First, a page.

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Assessing the survival of exogenous plant microRNA in mice.

Liang G, Zhu Y, Sun B, Shao Y, Jing A, Wang J, Xiao Z - Food Sci Nutr (2014)

Bottom Line: The survival of plant small RNAs from the diet in animals, however, remains unclear, and the persistence of miRNAs from dietary plants in the animal gastrointestinal (GI) tract is still under debate.Exogenous plant miRNAs were present in the sera, feces, and tissues of animals and these exogenous plant miRNAs were primarily acquired orally.The amount of miR-172 that survived passage through the GI tract varied among individuals, with a maximum of 4.5% recovered at the stomach of one individual, and had a range of 0.05-4.5% in different organs.

View Article: PubMed Central - PubMed

Affiliation: State Key Laboratory of Bioelectronics, School of Biological Science and Medical Engineering, Southeast University Nanjing, 210096, China ; School of Medical Technology and Engineering, Henan University of Science and Technology Luo Yang 471003, Henan, China.

ABSTRACT
MicroRNAs (miRNAs), a class of small RNAs, are important molecules that influence several developmental processes and regulate RNA interference (RNAi), and are abundant in animals, plants, and plant tissues that are traditionally consumed in the diet. The survival of plant small RNAs from the diet in animals, however, remains unclear, and the persistence of miRNAs from dietary plants in the animal gastrointestinal (GI) tract is still under debate. In this study, ICR mice were fed plant total RNAs in quantities of 10-50 μg, extracted from Brassica oleracea. Serum, feces, and various tissues were collected from the mice after RNA consumption and analyzed for several miRNAs. Exogenous plant miRNAs were present in the sera, feces, and tissues of animals and these exogenous plant miRNAs were primarily acquired orally. MiR-172, the most highly enriched exogenous plant miRNA in B. oleracea, was found in the stomach, intestine, serum, and feces of mice that were fed plant RNA extracts including miR-172. The amount of miR-172 that survived passage through the GI tract varied among individuals, with a maximum of 4.5% recovered at the stomach of one individual, and had a range of 0.05-4.5% in different organs. Furthermore, miR-172 was detected in the blood, spleen, liver, and kidney of mice.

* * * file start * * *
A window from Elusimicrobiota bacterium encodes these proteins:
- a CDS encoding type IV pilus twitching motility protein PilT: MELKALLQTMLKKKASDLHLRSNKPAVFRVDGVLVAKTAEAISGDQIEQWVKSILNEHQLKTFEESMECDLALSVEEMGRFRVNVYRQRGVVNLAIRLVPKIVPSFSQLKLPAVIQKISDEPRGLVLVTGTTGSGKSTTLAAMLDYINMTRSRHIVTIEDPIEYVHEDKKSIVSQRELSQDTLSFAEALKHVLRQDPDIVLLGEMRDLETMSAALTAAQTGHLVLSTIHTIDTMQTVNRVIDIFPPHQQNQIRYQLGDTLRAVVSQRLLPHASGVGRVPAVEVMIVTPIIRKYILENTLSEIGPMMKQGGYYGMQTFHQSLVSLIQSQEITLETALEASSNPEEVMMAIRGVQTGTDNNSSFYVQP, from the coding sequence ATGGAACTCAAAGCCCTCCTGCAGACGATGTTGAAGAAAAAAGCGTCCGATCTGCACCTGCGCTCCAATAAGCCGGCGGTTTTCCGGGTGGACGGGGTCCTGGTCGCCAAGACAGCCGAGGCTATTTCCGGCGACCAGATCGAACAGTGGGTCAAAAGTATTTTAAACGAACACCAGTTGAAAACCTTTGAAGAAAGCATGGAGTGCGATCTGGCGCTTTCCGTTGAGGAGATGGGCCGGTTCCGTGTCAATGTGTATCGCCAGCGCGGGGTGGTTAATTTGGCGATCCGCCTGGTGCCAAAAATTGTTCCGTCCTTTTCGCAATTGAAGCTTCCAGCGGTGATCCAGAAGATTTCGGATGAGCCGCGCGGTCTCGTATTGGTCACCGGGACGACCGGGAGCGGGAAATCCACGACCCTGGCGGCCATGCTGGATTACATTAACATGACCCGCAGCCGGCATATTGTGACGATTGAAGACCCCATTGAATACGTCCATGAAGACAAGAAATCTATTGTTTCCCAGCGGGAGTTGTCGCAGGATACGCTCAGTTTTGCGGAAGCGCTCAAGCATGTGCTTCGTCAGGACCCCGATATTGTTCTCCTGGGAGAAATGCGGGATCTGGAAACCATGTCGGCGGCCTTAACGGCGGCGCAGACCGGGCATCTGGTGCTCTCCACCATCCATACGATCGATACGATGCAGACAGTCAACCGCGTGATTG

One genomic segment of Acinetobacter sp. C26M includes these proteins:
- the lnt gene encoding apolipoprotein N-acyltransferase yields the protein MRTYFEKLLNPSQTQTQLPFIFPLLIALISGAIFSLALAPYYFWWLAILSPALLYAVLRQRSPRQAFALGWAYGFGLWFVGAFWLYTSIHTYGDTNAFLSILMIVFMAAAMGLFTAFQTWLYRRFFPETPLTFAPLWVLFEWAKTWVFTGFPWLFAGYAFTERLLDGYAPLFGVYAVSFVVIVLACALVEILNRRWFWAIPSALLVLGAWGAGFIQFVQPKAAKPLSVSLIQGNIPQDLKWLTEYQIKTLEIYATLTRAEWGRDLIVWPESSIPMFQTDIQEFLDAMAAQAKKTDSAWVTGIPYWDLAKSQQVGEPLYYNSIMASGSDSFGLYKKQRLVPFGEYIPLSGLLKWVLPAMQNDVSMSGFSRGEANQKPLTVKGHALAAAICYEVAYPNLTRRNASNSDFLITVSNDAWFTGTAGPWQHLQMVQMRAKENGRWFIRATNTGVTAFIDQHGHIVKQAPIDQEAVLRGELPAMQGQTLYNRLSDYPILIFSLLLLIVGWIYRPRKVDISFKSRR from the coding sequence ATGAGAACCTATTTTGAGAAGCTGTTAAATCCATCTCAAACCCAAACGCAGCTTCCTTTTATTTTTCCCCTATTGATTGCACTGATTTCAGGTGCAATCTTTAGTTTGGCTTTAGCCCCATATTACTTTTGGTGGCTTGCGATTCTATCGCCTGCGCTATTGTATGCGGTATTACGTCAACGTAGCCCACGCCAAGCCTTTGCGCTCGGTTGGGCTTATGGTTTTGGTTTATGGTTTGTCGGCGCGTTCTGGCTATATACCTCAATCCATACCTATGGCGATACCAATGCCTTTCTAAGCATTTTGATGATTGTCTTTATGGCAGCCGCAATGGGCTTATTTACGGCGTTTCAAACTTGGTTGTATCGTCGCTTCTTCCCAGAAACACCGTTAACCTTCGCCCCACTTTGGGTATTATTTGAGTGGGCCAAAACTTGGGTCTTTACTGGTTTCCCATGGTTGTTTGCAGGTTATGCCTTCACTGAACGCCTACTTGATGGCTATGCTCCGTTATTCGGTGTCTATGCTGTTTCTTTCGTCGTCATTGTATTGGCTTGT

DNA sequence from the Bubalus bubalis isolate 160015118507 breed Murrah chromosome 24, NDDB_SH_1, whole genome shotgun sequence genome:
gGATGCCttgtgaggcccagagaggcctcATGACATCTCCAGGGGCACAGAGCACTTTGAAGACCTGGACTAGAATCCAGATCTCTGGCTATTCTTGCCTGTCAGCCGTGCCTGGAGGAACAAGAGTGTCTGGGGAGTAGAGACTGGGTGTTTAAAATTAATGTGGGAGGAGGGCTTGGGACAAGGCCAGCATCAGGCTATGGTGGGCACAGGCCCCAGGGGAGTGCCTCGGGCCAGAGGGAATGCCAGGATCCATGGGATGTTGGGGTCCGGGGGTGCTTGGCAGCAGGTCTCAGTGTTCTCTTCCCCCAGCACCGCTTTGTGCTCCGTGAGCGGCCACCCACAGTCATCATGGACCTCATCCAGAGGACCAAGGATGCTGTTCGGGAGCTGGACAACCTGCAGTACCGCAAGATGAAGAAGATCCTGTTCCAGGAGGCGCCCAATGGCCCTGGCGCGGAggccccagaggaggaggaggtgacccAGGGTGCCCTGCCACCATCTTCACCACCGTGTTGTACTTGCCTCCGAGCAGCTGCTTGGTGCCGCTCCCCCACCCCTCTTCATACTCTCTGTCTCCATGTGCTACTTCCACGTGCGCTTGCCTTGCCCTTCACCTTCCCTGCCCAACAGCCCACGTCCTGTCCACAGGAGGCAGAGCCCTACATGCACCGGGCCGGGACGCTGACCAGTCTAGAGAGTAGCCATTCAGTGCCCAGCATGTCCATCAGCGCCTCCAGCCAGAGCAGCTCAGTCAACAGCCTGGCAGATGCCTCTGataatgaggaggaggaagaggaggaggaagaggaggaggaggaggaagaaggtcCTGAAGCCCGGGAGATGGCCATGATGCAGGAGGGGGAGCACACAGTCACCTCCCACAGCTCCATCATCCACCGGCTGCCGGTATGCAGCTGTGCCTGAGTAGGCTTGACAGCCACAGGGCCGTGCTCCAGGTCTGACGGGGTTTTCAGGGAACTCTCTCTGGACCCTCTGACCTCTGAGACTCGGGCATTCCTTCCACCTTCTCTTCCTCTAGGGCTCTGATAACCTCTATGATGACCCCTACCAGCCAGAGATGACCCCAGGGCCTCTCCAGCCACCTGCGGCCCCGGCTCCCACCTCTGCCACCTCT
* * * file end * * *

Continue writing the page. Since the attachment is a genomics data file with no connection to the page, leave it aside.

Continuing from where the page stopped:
No MeSH data available.


Related in: MedlinePlus

General characterization of small RNAs in different species. (A) Visualization of small RNAs in Brassica rapa (bra), rice, and corn. Total RNA from bra tissue, mature dry rice grain, and corn seeds. (B) RT-PCR characterized the expression of miRNA in different species. Upper, middle, lower panel: detection of miR-171, miR-172, and miR-824 in B. oleracea (bol), B. rapa (bra), B. napus (bna), Arabidopsis thaliana (ath), Solanum lycopersicum (sly), and mouse (mmu). The expression levels of indicated miRNAs evaluated by semiquantitative RT-PCR analysis with 30 cycles.